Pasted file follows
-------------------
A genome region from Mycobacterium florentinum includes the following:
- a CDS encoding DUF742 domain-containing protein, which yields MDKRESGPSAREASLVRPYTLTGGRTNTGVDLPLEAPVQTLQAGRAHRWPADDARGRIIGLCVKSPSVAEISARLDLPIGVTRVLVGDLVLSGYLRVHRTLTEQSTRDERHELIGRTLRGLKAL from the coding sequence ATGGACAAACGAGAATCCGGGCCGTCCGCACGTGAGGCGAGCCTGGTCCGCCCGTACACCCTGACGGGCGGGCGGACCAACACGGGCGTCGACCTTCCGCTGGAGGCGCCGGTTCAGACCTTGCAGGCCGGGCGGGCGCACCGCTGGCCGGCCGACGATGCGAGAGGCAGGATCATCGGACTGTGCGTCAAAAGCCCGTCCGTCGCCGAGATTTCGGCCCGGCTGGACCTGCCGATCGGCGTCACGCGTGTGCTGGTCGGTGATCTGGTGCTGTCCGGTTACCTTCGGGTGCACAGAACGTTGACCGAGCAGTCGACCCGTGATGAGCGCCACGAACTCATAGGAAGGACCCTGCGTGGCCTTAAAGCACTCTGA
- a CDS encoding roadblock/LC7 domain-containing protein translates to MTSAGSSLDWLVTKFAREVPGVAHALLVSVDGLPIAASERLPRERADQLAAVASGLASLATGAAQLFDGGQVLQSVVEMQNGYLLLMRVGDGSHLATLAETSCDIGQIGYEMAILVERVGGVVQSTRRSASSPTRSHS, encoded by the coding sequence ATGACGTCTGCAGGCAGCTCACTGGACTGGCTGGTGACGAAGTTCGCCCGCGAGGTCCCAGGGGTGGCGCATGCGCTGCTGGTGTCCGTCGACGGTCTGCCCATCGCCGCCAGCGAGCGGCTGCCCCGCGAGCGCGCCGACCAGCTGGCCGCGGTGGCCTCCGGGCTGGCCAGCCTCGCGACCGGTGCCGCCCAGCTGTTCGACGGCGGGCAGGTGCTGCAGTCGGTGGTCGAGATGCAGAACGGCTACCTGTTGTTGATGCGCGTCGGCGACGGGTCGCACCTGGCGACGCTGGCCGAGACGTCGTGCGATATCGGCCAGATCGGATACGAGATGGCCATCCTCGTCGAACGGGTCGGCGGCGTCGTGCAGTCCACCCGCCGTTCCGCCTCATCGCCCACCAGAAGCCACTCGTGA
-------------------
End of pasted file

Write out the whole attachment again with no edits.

A genome region from Mycobacterium florentinum includes the following:
- a CDS encoding DUF742 domain-containing protein, which yields MDKRESGPSAREASLVRPYTLTGGRTNTGVDLPLEAPVQTLQAGRAHRWPADDARGRIIGLCVKSPSVAEISARLDLPIGVTRVLVGDLVLSGYLRVHRTLTEQSTRDERHELIGRTLRGLKAL from the coding sequence ATGGACAAACGAGAATCCGGGCCGTCCGCACGTGAGGCGAGCCTGGTCCGCCCGTACACCCTGACGGGCGGGCGGACCAACACGGGCGTCGACCTTCCGCTGGAGGCGCCGGTTCAGACCTTGCAGGCCGGGCGGGCGCACCGCTGGCCGGCCGACGATGCGAGAGGCAGGATCATCGGACTGTGCGTCAAAAGCCCGTCCGTCGCCGAGATTTCGGCCCGGCTGGACCTGCCGATCGGCGTCACGCGTGTGCTGGTCGGTGATCTGGTGCTGTCCGGTTACCTTCGGGTGCACAGAACGTTGACCGAGCAGTCGACCCGTGATGAGCGCCACGAACTCATAGGAAGGACCCTGCGTGGCCTTAAAGCACTCTGA
- a CDS encoding roadblock/LC7 domain-containing protein translates to MTSAGSSLDWLVTKFAREVPGVAHALLVSVDGLPIAASERLPRERADQLAAVASGLASLATGAAQLFDGGQVLQSVVEMQNGYLLLMRVGDGSHLATLAETSCDIGQIGYEMAILVERVGGVVQSTRRSASSPTRSHS, encoded by the coding sequence ATGACGTCTGCAGGCAGCTCACTGGACTGGCTGGTGACGAAGTTCGCCCGCGAGGTCCCAGGGGTGGCGCATGCGCTGCTGGTGTCCGTCGACGGTCTGCCCATCGCCGCCAGCGAGCGGCTGCCCCGCGAGCGCGCCGACCAGCTGGCCGCGGTGGCCTCCGGGCTGGCCAGCCTCGCGACCGGTGCCGCCCAGCTGTTCGACGGCGGGCAGGTGCTGCAGTCGGTGGTCGAGATGCAGAACGGCTACCTGTTGTTGATGCGCGTCGGCGACGGGTCGCACCTGGCGACGCTGGCCGAGACGTCGTGCGATATCGGCCAGATCGGATACGAGATGGCCATCCTCGTCGAACGGGTCGGCGGCGTCGTGCAGTCCACCCGCCGTTCCGCCTCATCGCCCACCAGAAGCCACTCGTGA